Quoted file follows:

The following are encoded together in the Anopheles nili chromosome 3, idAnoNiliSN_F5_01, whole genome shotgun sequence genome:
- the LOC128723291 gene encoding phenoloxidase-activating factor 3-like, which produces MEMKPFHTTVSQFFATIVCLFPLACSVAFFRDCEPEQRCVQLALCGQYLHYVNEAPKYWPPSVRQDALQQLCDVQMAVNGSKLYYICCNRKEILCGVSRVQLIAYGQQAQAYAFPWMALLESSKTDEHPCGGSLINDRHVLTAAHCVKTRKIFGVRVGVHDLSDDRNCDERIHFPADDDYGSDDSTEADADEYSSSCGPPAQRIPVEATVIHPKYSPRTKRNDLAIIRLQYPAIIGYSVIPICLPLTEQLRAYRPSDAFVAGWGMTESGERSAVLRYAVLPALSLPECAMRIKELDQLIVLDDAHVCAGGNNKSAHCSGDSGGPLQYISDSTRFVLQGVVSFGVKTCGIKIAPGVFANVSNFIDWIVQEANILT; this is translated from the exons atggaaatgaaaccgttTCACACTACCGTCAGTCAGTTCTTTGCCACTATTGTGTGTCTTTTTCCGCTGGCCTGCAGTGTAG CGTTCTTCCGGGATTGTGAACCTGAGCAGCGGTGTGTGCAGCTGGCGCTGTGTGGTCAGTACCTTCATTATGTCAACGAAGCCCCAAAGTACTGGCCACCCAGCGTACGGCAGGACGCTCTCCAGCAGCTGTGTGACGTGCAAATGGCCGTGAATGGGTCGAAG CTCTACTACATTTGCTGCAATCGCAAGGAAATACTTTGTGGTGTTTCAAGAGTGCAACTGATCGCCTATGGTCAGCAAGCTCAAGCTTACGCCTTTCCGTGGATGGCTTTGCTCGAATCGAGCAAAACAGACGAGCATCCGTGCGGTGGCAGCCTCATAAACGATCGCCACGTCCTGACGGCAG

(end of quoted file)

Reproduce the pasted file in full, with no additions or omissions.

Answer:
The following are encoded together in the Anopheles nili chromosome 3, idAnoNiliSN_F5_01, whole genome shotgun sequence genome:
- the LOC128723291 gene encoding phenoloxidase-activating factor 3-like, which produces MEMKPFHTTVSQFFATIVCLFPLACSVAFFRDCEPEQRCVQLALCGQYLHYVNEAPKYWPPSVRQDALQQLCDVQMAVNGSKLYYICCNRKEILCGVSRVQLIAYGQQAQAYAFPWMALLESSKTDEHPCGGSLINDRHVLTAAHCVKTRKIFGVRVGVHDLSDDRNCDERIHFPADDDYGSDDSTEADADEYSSSCGPPAQRIPVEATVIHPKYSPRTKRNDLAIIRLQYPAIIGYSVIPICLPLTEQLRAYRPSDAFVAGWGMTESGERSAVLRYAVLPALSLPECAMRIKELDQLIVLDDAHVCAGGNNKSAHCSGDSGGPLQYISDSTRFVLQGVVSFGVKTCGIKIAPGVFANVSNFIDWIVQEANILT; this is translated from the exons atggaaatgaaaccgttTCACACTACCGTCAGTCAGTTCTTTGCCACTATTGTGTGTCTTTTTCCGCTGGCCTGCAGTGTAG CGTTCTTCCGGGATTGTGAACCTGAGCAGCGGTGTGTGCAGCTGGCGCTGTGTGGTCAGTACCTTCATTATGTCAACGAAGCCCCAAAGTACTGGCCACCCAGCGTACGGCAGGACGCTCTCCAGCAGCTGTGTGACGTGCAAATGGCCGTGAATGGGTCGAAG CTCTACTACATTTGCTGCAATCGCAAGGAAATACTTTGTGGTGTTTCAAGAGTGCAACTGATCGCCTATGGTCAGCAAGCTCAAGCTTACGCCTTTCCGTGGATGGCTTTGCTCGAATCGAGCAAAACAGACGAGCATCCGTGCGGTGGCAGCCTCATAAACGATCGCCACGTCCTGACGGCAG